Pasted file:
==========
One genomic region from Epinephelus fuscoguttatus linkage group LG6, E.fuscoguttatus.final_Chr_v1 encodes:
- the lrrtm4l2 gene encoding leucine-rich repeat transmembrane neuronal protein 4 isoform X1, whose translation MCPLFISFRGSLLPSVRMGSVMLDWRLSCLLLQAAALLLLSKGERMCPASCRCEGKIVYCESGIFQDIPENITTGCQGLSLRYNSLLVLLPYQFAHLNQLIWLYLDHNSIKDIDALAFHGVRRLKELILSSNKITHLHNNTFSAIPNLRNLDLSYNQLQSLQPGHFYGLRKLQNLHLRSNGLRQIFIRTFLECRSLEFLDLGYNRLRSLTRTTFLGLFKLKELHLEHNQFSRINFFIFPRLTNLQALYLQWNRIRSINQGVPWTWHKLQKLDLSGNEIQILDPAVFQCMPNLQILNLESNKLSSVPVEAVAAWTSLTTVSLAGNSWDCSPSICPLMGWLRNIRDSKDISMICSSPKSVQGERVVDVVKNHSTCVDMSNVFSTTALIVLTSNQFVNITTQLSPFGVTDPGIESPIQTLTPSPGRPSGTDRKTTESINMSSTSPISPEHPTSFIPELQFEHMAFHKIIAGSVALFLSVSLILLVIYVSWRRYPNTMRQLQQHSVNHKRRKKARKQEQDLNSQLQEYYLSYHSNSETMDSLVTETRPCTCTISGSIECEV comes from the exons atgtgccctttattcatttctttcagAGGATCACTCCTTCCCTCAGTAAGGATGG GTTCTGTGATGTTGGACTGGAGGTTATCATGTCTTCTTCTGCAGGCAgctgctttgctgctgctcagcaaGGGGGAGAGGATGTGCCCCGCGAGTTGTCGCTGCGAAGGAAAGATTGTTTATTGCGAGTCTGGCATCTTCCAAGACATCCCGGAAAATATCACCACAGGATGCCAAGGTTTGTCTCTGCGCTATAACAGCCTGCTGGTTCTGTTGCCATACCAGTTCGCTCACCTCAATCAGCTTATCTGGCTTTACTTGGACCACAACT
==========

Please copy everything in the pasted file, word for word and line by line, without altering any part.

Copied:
One genomic region from Epinephelus fuscoguttatus linkage group LG6, E.fuscoguttatus.final_Chr_v1 encodes:
- the lrrtm4l2 gene encoding leucine-rich repeat transmembrane neuronal protein 4 isoform X1, whose translation MCPLFISFRGSLLPSVRMGSVMLDWRLSCLLLQAAALLLLSKGERMCPASCRCEGKIVYCESGIFQDIPENITTGCQGLSLRYNSLLVLLPYQFAHLNQLIWLYLDHNSIKDIDALAFHGVRRLKELILSSNKITHLHNNTFSAIPNLRNLDLSYNQLQSLQPGHFYGLRKLQNLHLRSNGLRQIFIRTFLECRSLEFLDLGYNRLRSLTRTTFLGLFKLKELHLEHNQFSRINFFIFPRLTNLQALYLQWNRIRSINQGVPWTWHKLQKLDLSGNEIQILDPAVFQCMPNLQILNLESNKLSSVPVEAVAAWTSLTTVSLAGNSWDCSPSICPLMGWLRNIRDSKDISMICSSPKSVQGERVVDVVKNHSTCVDMSNVFSTTALIVLTSNQFVNITTQLSPFGVTDPGIESPIQTLTPSPGRPSGTDRKTTESINMSSTSPISPEHPTSFIPELQFEHMAFHKIIAGSVALFLSVSLILLVIYVSWRRYPNTMRQLQQHSVNHKRRKKARKQEQDLNSQLQEYYLSYHSNSETMDSLVTETRPCTCTISGSIECEV comes from the exons atgtgccctttattcatttctttcagAGGATCACTCCTTCCCTCAGTAAGGATGG GTTCTGTGATGTTGGACTGGAGGTTATCATGTCTTCTTCTGCAGGCAgctgctttgctgctgctcagcaaGGGGGAGAGGATGTGCCCCGCGAGTTGTCGCTGCGAAGGAAAGATTGTTTATTGCGAGTCTGGCATCTTCCAAGACATCCCGGAAAATATCACCACAGGATGCCAAGGTTTGTCTCTGCGCTATAACAGCCTGCTGGTTCTGTTGCCATACCAGTTCGCTCACCTCAATCAGCTTATCTGGCTTTACTTGGACCACAACT